MA#309Adapt for Big Bucks in the Bottoms
Dan Goodnight had to draw on five decades of bow hunting experience when he came up against a strange problem while hunting big eastern Colorado mule deer. He found very few trees on the plains and it’s tough for an archer to put up tree stands in the brush! Even though there are a few trees in the river bottoms, big muleys are deer of the open spaces and not in the habit of passing by places with the necessary ingredients for a good set up.
When hunting a new area, a bow hunter must rely on previously learned skills so Dan began serious scouting. After a few trips he came to the conclusion that his odds on the plains would be much better than trying to hunt in the sparse timber. Walking the four miles of river bottom with a camera and notebook he covered the outer edge of the timber and brush paying particular attention to areas with access to a food source and adjacent cover on CRP ground.
Dan was looking for a deer super highway; not a trail with occasional use, but areas that indicated major traffic. He also kept an eye open for sheds to learn more about the bucks that inhabited the area during the winter months. Although these were mule deer, they acted much like whitetails and didn’t migrate for the winter. The only movement they made was to change their access to a food source.
The fresh sign indicated a good food source was available and the deer were content to stay in the area. Unfortunately, this only held true for the doe population, as the bucks were vagabonds, living in bachelor herds except during the rut. But, with almost thirty does living in the area, there would be plenty of attraction for the vagabonds once the rut kicked it.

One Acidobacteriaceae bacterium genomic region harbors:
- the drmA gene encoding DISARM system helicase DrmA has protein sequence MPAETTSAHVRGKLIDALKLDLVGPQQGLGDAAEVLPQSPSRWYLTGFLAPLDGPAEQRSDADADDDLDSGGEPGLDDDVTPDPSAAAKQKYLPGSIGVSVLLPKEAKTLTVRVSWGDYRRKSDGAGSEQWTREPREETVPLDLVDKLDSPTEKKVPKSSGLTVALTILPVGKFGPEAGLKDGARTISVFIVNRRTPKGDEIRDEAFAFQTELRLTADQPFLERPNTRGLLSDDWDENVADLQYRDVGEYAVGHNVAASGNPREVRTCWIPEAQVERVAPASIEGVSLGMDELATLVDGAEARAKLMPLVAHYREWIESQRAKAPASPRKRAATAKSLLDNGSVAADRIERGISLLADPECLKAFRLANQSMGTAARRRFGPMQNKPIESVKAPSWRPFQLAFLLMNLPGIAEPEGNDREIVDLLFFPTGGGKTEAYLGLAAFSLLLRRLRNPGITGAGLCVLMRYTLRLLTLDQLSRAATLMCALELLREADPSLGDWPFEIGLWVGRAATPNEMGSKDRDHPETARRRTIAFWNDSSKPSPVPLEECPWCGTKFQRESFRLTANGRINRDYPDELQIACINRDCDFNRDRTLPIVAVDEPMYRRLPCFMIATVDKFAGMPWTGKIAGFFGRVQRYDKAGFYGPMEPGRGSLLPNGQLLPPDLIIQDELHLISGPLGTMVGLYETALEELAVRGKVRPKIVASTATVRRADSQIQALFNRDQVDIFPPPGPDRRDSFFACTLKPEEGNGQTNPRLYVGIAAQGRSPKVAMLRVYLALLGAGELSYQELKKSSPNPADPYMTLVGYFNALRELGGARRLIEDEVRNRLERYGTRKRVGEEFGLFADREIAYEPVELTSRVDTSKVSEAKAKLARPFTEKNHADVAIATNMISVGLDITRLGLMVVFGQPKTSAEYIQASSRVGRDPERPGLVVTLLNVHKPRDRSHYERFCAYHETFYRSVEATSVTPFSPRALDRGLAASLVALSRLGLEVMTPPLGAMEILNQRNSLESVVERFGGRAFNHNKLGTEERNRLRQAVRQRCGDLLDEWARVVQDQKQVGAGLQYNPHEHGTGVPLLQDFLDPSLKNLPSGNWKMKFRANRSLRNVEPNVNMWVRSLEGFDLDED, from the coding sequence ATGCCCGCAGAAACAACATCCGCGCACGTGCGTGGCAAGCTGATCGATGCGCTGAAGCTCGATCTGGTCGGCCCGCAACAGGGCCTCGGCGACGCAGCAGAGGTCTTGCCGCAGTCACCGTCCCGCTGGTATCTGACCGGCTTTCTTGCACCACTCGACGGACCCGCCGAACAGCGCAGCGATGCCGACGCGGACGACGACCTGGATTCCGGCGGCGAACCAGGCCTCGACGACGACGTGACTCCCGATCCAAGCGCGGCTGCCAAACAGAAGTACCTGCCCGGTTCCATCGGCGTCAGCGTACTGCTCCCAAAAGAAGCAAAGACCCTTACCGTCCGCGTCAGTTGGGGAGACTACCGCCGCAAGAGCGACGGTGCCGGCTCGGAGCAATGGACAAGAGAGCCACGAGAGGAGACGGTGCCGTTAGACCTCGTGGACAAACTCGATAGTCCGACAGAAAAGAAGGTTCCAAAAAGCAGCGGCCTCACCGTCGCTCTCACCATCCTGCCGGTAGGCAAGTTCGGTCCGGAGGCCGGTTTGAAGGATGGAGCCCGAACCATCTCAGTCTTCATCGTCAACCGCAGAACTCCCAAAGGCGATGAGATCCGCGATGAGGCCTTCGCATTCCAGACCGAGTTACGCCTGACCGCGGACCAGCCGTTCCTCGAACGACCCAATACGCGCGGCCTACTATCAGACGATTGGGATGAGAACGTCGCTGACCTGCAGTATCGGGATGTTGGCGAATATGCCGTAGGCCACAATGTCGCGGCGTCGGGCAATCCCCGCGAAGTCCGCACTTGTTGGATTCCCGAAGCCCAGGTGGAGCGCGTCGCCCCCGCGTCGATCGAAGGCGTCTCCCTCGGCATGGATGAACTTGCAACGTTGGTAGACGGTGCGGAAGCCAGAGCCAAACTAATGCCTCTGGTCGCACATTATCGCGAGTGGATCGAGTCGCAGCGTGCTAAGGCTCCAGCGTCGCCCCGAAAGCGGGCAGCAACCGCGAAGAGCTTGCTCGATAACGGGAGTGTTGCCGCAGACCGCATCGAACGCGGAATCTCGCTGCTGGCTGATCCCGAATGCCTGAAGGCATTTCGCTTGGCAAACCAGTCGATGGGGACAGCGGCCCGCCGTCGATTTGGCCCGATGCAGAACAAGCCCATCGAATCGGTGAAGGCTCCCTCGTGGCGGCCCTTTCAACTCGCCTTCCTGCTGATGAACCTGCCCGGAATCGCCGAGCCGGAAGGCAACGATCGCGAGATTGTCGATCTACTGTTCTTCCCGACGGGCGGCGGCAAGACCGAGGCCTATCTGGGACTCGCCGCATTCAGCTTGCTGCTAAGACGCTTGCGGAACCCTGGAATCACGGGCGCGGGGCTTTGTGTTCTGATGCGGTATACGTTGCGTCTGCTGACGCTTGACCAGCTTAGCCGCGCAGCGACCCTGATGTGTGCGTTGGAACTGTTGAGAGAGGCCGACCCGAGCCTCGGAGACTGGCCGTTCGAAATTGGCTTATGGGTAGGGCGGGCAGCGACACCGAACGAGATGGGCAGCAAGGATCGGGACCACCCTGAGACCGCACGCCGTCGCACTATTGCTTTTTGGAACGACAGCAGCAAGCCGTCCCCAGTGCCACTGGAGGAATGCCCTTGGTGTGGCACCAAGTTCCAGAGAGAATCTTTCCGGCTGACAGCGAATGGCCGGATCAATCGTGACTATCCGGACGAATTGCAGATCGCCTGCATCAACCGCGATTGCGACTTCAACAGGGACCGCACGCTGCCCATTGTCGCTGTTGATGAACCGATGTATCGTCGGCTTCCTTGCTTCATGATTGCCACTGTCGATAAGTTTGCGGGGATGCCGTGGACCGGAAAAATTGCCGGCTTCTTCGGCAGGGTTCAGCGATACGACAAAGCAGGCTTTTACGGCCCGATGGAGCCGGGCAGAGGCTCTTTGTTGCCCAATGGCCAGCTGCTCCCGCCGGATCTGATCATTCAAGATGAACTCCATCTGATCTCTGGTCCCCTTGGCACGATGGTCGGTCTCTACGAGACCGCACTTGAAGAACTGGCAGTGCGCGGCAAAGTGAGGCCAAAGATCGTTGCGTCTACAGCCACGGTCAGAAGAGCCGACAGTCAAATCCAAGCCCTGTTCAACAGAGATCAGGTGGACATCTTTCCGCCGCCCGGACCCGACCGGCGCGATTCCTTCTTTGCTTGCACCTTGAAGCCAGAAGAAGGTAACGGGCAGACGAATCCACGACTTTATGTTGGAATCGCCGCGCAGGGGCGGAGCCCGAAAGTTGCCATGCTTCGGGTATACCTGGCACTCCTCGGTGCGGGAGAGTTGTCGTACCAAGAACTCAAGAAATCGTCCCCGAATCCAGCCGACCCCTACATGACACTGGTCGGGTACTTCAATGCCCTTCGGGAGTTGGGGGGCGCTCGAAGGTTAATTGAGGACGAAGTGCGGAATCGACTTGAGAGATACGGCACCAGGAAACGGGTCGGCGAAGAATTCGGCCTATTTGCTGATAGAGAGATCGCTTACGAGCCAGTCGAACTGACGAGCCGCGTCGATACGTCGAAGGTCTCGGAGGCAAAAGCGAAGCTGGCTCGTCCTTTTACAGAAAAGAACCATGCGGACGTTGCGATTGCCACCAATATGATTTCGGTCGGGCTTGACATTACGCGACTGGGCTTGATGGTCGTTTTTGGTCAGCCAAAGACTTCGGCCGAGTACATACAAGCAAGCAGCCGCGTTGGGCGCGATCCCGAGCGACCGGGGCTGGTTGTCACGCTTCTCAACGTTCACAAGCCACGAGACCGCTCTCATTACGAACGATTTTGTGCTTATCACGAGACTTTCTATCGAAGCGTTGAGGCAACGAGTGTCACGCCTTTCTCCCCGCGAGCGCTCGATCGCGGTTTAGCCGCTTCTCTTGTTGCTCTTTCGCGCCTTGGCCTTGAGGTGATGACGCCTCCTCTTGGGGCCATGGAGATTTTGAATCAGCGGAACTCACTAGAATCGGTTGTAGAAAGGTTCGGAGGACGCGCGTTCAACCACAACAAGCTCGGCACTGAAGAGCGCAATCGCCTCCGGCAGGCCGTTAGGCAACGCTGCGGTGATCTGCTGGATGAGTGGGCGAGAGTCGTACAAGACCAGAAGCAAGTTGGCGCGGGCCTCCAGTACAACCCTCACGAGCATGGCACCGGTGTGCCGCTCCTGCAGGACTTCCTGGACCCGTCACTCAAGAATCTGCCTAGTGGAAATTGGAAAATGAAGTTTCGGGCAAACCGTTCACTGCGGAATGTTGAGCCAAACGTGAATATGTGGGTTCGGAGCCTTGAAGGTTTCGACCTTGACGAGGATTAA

Evenings found him watching a super highway from a distance and right on schedule, after two lead does came out of the river bottom, entered the tall sorghum and settled in to eat, a herd of over thirty deer walked the exact same track. If the same routine occurred during the rut, the big bucks would be drawn into the open to check current estrus levels.
The Colorado archery season started in September and ran until December 31st so Dan wasn’t worried about time. September provided an opportunity to put up tree stands and develop ground blinds, so one by one, he put up stands in the sparse timber. He left a week or so between trips so the deer could get comfortable with the new disturbance as the last thing he wanted was to push them out of the country. He didn’t plan to seriously hunt until the November rut when he could hunt all-day and rotate stands.
After all his scouting and careful placement of stands it turned out a natural stand he had located looked like his best bet. It was a large oil tank with a ladder on one end that had been abandoned by oil exploration crews years ago. The clincher was the deer were now using the old access road as one of their travel routes.
Dan spends non-hunting time working in his auto body shop and practicing. Auto bodywork develops strong shoulders and arms and simplifies shooting his 70-pound bow. His constant practice developed the theory that if he can hit the target at 70 yards it makes a shot easier at 60, a sure thing at 50, a done deal at 40 and always dead center at 30 yards. Dan shoots a Mathews Switchback XT set at 70 pounds, using Carbon express Maxima 100 shafts and a 100-grain, G5 Montec head.
By the time the mid-November snow arrived Dan had left the area alone for over a month. Knowing the rut usually peaked in mid-November he finally arrived in the early morning darkness to climb his unique stand. He wanted to try the tank first as it was in a good location to view the deer traffic around the other stands. With head to toe Scent Lock coverage he quietly slipped into the area, put out a deer decoy then climbed the ladder into the nest he had built to break his silhouette.